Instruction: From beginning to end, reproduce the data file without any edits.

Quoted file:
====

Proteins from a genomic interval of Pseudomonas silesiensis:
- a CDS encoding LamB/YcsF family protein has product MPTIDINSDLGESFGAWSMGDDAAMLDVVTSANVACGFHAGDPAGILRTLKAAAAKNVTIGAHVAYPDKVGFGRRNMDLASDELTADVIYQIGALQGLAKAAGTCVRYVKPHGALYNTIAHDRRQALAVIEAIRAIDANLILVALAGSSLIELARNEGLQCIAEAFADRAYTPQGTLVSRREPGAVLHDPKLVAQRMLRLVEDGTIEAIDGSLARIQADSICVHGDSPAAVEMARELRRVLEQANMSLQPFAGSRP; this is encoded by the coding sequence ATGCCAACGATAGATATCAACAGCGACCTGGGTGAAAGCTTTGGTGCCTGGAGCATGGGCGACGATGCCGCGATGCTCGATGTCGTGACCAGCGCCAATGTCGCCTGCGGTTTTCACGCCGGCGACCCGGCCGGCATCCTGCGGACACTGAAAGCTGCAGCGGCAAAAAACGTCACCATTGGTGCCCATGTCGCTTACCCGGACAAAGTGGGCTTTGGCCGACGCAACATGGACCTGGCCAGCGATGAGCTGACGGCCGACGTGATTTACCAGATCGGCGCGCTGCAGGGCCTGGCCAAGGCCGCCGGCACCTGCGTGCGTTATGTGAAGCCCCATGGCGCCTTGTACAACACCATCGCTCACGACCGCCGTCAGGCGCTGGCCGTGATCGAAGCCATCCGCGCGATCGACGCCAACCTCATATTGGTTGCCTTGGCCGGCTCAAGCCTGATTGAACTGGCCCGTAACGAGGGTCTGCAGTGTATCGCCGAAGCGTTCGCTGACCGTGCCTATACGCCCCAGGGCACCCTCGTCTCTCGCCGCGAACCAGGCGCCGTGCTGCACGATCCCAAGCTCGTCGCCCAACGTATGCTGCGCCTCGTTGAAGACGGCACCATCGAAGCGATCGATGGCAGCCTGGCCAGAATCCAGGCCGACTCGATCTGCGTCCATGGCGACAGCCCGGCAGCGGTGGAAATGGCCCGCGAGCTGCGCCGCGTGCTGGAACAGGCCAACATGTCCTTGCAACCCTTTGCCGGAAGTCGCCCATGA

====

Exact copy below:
Proteins from a genomic interval of Pseudomonas silesiensis:
- a CDS encoding LamB/YcsF family protein has product MPTIDINSDLGESFGAWSMGDDAAMLDVVTSANVACGFHAGDPAGILRTLKAAAAKNVTIGAHVAYPDKVGFGRRNMDLASDELTADVIYQIGALQGLAKAAGTCVRYVKPHGALYNTIAHDRRQALAVIEAIRAIDANLILVALAGSSLIELARNEGLQCIAEAFADRAYTPQGTLVSRREPGAVLHDPKLVAQRMLRLVEDGTIEAIDGSLARIQADSICVHGDSPAAVEMARELRRVLEQANMSLQPFAGSRP; this is encoded by the coding sequence ATGCCAACGATAGATATCAACAGCGACCTGGGTGAAAGCTTTGGTGCCTGGAGCATGGGCGACGATGCCGCGATGCTCGATGTCGTGACCAGCGCCAATGTCGCCTGCGGTTTTCACGCCGGCGACCCGGCCGGCATCCTGCGGACACTGAAAGCTGCAGCGGCAAAAAACGTCACCATTGGTGCCCATGTCGCTTACCCGGACAAAGTGGGCTTTGGCCGACGCAACATGGACCTGGCCAGCGATGAGCTGACGGCCGACGTGATTTACCAGATCGGCGCGCTGCAGGGCCTGGCCAAGGCCGCCGGCACCTGCGTGCGTTATGTGAAGCCCCATGGCGCCTTGTACAACACCATCGCTCACGACCGCCGTCAGGCGCTGGCCGTGATCGAAGCCATCCGCGCGATCGACGCCAACCTCATATTGGTTGCCTTGGCCGGCTCAAGCCTGATTGAACTGGCCCGTAACGAGGGTCTGCAGTGTATCGCCGAAGCGTTCGCTGACCGTGCCTATACGCCCCAGGGCACCCTCGTCTCTCGCCGCGAACCAGGCGCCGTGCTGCACGATCCCAAGCTCGTCGCCCAACGTATGCTGCGCCTCGTTGAAGACGGCACCATCGAAGCGATCGATGGCAGCCTGGCCAGAATCCAGGCCGACTCGATCTGCGTCCATGGCGACAGCCCGGCAGCGGTGGAAATGGCCCGCGAGCTGCGCCGCGTGCTGGAACAGGCCAACATGTCCTTGCAACCCTTTGCCGGAAGTCGCCCATGA